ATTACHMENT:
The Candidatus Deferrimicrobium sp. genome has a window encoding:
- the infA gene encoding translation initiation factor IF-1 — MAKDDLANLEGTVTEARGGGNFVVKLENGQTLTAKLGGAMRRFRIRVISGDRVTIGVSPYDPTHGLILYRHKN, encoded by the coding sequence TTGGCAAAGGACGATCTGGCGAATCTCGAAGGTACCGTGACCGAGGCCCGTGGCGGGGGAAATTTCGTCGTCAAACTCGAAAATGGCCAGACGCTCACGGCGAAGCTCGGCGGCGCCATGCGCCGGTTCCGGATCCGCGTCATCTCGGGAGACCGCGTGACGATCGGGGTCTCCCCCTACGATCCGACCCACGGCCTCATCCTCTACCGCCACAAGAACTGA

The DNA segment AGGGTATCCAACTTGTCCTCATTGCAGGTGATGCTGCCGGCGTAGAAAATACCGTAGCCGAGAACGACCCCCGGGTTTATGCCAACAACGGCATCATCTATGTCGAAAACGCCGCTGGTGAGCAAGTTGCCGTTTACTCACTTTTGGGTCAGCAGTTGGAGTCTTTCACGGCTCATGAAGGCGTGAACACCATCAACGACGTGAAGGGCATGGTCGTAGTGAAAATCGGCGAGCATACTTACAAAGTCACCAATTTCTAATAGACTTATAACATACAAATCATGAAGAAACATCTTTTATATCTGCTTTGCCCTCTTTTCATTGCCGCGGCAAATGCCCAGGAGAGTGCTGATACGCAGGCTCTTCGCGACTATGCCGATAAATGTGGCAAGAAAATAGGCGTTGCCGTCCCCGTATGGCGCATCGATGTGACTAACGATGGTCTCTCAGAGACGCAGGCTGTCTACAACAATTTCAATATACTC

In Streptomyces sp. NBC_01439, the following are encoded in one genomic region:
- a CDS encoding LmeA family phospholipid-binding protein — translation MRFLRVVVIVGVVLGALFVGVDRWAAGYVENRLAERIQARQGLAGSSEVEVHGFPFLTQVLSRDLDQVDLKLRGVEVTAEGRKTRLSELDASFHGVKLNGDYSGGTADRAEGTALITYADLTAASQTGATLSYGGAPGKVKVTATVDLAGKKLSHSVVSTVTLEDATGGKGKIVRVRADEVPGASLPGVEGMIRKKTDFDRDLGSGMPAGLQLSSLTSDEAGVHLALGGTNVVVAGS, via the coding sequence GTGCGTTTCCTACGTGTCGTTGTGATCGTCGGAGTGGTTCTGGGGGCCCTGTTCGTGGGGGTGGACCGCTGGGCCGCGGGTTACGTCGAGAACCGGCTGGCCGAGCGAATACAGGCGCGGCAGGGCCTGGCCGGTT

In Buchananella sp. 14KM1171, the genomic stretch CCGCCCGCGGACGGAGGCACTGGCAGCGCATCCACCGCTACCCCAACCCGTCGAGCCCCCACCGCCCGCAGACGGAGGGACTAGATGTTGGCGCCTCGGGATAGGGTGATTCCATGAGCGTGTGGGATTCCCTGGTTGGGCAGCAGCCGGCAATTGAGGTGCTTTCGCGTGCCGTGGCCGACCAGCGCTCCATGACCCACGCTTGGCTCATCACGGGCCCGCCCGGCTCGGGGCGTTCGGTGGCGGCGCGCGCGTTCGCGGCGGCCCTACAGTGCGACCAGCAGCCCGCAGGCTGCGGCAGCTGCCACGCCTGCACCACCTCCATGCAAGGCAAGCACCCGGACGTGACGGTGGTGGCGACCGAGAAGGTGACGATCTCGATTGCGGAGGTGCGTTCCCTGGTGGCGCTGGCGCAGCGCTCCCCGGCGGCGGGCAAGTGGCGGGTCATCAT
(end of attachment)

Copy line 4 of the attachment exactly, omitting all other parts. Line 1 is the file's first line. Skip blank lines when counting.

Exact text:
In Streptomyces sp. NBC_01439, the following are encoded in one genomic region: